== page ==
At a recent program, someone asked me whether she should make it a priority to pay off her mortgage. I said that it depends, and then went over some of the pros and cons of payoff. This question is common, so let’s look at when and if you should throw all your excess money at the mortgage.

Our parents were quick to put all their money toward this one major expenditure. However, times are different. Interest rates are at historic lows. The circumstances are far different when you are paying 3 percent on a note instead of the 9 percent or even 13 percent rates of a couple decades ago.

There are priorities when it comes to finances. Consider these expenditures before you work on that mortgage:

• Do you have credit card debt? Pay this before you worry about paying off your mortgage. A 15 percent credit card interest rate will cost you far more than a 4 percent mortgage rate.

• Do you have an emergency fund? The experts tell us that you should have enough money in reserve to cover three to six months of your expenditures.

• Do you have enough in retirement? Think about how much money you will need to support yourself in retirement. Many of us will live 25 to 30 years in retirement. It will take a chunk of change to meet those needs.

If you have enough to meet those obligations, then it might be time for you to consider paying down that mortgage. There’s no doubt that there is comfort in not having that once-a-month payment. But is it a financially sound move? There are still some questions you should ask yourself before putting your money on the line.

How long do you intend to live in your house? If you plan to retire in this house, work to pay it off before retirement. If you aren’t going to live there forever, it might not be a good move. The hard fact is that with fluctuating home prices, an extra $50 paid on the principal may not mean $50 extra when you sell that home. It was easy in our parent’s time when we could count on the house gaining 3 to 5 percent in value each year. Extra money paid on the principal plus the gain on the house meant a bigger check when the house was sold. I’ve seen the value of my home go up, down and stay even over the past few years. You can’t always count on rising prices to net you a larger check when you sell.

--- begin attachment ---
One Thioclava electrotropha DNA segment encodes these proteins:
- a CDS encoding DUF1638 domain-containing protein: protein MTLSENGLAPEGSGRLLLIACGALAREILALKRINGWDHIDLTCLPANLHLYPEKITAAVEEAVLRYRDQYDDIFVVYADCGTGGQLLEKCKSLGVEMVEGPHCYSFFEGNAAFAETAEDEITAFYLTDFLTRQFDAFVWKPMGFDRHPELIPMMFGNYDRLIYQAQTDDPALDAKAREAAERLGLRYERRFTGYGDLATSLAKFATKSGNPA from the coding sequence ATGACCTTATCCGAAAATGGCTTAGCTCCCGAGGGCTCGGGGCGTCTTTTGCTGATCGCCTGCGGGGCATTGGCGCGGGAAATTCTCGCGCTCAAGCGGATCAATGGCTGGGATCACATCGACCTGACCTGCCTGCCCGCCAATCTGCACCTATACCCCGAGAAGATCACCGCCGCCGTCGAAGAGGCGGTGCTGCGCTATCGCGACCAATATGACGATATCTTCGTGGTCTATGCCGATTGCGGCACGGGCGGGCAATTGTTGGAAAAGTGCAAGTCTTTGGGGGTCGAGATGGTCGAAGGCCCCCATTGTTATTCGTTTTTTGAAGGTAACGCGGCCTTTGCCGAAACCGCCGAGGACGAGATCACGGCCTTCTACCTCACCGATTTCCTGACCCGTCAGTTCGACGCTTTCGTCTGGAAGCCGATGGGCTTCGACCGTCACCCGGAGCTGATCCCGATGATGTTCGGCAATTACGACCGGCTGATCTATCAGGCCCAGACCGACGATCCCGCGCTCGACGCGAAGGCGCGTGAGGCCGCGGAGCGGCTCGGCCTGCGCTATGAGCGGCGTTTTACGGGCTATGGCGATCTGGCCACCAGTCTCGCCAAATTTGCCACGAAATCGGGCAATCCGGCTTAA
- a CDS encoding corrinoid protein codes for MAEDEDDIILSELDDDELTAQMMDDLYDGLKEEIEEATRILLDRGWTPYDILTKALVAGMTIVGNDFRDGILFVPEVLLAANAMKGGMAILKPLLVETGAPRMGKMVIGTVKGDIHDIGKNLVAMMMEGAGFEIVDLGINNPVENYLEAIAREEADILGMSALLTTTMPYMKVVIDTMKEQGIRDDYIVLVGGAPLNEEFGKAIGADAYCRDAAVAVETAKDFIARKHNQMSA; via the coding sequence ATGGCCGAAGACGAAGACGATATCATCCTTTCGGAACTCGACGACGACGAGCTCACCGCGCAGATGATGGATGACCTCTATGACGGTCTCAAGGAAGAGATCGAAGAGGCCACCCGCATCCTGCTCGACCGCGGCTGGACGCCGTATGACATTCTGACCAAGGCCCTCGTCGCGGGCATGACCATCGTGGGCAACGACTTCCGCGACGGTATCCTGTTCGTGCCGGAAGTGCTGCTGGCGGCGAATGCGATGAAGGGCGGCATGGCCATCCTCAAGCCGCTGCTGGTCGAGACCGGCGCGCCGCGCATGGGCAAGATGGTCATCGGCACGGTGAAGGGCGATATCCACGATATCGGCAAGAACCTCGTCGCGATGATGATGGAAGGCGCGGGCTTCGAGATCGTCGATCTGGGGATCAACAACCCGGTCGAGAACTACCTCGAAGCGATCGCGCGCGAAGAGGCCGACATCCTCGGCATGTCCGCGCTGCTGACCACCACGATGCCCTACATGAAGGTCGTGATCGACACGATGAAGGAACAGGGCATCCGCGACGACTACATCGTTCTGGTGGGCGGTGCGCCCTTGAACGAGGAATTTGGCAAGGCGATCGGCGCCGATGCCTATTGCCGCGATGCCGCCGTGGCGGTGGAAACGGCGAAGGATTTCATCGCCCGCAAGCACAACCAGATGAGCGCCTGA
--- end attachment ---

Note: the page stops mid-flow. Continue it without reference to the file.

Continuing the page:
How old are you? If you are moving toward retirement age, count backward. If you want to retire at 65 and be mortgage-free, count how many years until that date. Then go online and use one of the mortgage calculators to see how much extra you’ll need to pay each month. Bankrate.com has an excellent calculator to see how much should be added to your monthly payment to be mortgage-free by retirement.

All these considerations aside, paying off your mortgage early can result in a savings throughout the life of your loan. A $200,000 mortgage at 4 percent paid for in 23 years instead of 30 can save you almost $40,000.

There is one more consideration in this puzzle. The mortgage deduction on our income tax has been an advantage to middle-income taxpayers for many years. If you pay off your note early while interest rates are low, you may find yourself without this tax deduction. You can still take the standard deduction, but you may not have enough expenses to itemize. Although that happened at my household this year, I think it was a pretty good tradeoff to save money at the end of my loan.

When it comes to paying off your house early, it depends on many factors. Not the least consideration is your attitude when it comes to having a mortgage. Do you want to be debt-free? Or are you comfortable with that payment?

 

Roxie Rodgers Dinstel is a professor of extension on the Tanana District Extension Faculty. Questions or column requests can be e-mailed to her at rrdinstel@alaska.edu or by calling 907-474-2426. The Cooperative Extension Service is part of the University of Alaska Fairbanks, working in cooperation with the U.S. Department of Agriculture.

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